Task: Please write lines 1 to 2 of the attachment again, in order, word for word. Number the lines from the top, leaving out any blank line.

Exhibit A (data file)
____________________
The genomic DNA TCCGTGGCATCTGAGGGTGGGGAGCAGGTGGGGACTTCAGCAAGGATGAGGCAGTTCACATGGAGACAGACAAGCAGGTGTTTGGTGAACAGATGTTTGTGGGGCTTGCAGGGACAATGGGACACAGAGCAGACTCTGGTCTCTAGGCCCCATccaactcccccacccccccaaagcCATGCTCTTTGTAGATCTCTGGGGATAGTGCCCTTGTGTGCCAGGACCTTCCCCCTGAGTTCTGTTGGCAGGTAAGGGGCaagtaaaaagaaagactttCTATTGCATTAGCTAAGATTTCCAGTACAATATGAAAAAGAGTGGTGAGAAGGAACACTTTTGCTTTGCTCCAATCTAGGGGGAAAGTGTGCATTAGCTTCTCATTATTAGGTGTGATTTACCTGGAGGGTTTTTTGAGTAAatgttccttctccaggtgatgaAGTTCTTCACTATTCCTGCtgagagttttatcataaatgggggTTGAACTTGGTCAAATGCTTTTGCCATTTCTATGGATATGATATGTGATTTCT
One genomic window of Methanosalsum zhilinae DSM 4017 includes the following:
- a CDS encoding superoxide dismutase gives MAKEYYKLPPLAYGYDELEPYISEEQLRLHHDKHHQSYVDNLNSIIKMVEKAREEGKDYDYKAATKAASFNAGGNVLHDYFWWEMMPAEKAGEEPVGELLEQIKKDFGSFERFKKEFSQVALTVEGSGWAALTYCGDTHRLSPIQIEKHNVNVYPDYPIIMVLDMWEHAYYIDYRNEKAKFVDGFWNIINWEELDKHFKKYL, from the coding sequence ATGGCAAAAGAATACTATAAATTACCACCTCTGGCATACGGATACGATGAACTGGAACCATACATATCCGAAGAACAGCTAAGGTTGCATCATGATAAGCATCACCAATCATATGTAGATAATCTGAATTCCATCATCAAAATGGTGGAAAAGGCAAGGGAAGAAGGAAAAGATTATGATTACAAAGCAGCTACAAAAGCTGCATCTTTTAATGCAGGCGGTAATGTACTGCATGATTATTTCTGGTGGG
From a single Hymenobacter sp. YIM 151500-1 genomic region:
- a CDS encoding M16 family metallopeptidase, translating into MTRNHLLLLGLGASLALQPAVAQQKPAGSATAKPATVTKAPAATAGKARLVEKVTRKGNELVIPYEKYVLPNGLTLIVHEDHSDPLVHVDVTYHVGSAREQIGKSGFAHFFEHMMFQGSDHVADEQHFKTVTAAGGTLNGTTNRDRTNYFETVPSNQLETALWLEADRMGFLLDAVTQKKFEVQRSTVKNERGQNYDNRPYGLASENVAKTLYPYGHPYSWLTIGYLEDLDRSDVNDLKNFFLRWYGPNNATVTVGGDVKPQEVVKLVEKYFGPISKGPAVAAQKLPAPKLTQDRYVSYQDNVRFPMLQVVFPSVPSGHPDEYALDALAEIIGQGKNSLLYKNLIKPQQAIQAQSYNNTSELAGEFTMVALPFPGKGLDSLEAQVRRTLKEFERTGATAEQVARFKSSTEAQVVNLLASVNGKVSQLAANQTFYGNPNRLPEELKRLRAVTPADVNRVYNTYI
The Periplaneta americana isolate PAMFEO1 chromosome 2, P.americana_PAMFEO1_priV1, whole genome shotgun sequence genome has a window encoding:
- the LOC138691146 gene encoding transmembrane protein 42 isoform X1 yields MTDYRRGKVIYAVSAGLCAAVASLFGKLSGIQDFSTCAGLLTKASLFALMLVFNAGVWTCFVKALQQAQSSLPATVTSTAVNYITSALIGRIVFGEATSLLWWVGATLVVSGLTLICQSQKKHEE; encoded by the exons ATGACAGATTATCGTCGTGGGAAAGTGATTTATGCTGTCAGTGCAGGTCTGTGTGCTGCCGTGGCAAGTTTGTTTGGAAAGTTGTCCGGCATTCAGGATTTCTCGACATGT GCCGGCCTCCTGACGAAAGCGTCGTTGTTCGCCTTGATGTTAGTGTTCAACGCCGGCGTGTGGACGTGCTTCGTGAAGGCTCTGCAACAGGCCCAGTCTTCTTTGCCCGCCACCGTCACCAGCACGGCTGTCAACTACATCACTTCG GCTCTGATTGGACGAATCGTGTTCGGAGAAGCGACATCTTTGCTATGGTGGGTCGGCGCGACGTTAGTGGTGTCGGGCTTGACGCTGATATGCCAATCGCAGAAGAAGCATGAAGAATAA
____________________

The genomic DNA TCCGTGGCATCTGAGGGTGGGGAGCAGGTGGGGACTTCAGCAAGGATGAGGCAGTTCACATGGAGACAGACAAGCAGGTGTTTGGTGAACAGATGTTTGTGGGGCTTGCAGGGACAATGGGACACAGAGCAGACTCTGGTCTCTAGGCCCCATccaactcccccacccccccaaagcCATGCTCTTTGTAGATCTCTGGGGATAGTGCCCTTGTGTGCCAGGACCTTCCCCCTGAGTTCTGTTGGCAGGTAAGGGGCaagtaaaaagaaagactttCTATTGCATTAGCTAAGATTTCCAGTACAATATGAAAAAGAGTGGTGAGAAGGAACACTTTTGCTTTGCTCCAATCTAGGGGGAAAGTGTGCATTAGCTTCTCATTATTAGGTGTGATTTACCTGGAGGGTTTTTTGAGTAAatgttccttctccaggtgatgaAGTTCTTCACTATTCCTGCtgagagttttatcataaatgggggTTGAACTTGGTCAAATGCTTTTGCCATTTCTATGGATATGATATGTGATTTCT
One genomic window of Methanosalsum zhilinae DSM 4017 includes the following: